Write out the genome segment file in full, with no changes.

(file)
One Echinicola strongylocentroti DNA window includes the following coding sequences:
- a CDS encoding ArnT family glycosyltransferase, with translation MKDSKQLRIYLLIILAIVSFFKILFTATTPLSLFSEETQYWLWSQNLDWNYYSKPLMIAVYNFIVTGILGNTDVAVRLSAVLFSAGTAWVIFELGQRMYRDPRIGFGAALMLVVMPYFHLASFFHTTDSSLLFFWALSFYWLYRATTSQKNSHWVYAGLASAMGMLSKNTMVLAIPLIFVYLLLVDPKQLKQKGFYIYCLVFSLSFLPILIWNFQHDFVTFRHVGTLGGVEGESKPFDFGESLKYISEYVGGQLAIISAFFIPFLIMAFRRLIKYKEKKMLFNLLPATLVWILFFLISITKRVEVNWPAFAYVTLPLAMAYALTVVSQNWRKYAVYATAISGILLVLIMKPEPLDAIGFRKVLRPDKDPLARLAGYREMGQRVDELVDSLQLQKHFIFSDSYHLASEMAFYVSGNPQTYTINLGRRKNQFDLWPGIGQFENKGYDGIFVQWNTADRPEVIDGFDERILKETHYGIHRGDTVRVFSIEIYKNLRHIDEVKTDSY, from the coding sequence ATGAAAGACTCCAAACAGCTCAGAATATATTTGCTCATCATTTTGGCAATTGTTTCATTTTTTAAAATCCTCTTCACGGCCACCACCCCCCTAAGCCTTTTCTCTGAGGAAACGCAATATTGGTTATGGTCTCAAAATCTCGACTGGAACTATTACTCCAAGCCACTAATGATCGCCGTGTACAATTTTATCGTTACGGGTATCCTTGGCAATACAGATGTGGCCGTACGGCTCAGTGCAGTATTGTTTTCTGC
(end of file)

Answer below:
One Echinicola strongylocentroti DNA window includes the following coding sequences:
- a CDS encoding ArnT family glycosyltransferase, with translation MKDSKQLRIYLLIILAIVSFFKILFTATTPLSLFSEETQYWLWSQNLDWNYYSKPLMIAVYNFIVTGILGNTDVAVRLSAVLFSAGTAWVIFELGQRMYRDPRIGFGAALMLVVMPYFHLASFFHTTDSSLLFFWALSFYWLYRATTSQKNSHWVYAGLASAMGMLSKNTMVLAIPLIFVYLLLVDPKQLKQKGFYIYCLVFSLSFLPILIWNFQHDFVTFRHVGTLGGVEGESKPFDFGESLKYISEYVGGQLAIISAFFIPFLIMAFRRLIKYKEKKMLFNLLPATLVWILFFLISITKRVEVNWPAFAYVTLPLAMAYALTVVSQNWRKYAVYATAISGILLVLIMKPEPLDAIGFRKVLRPDKDPLARLAGYREMGQRVDELVDSLQLQKHFIFSDSYHLASEMAFYVSGNPQTYTINLGRRKNQFDLWPGIGQFENKGYDGIFVQWNTADRPEVIDGFDERILKETHYGIHRGDTVRVFSIEIYKNLRHIDEVKTDSY, from the coding sequence ATGAAAGACTCCAAACAGCTCAGAATATATTTGCTCATCATTTTGGCAATTGTTTCATTTTTTAAAATCCTCTTCACGGCCACCACCCCCCTAAGCCTTTTCTCTGAGGAAACGCAATATTGGTTATGGTCTCAAAATCTCGACTGGAACTATTACTCCAAGCCACTAATGATCGCCGTGTACAATTTTATCGTTACGGGTATCCTTGGCAATACAGATGTGGCCGTACGGCTCAGTGCAGTATTGTTTTCTGC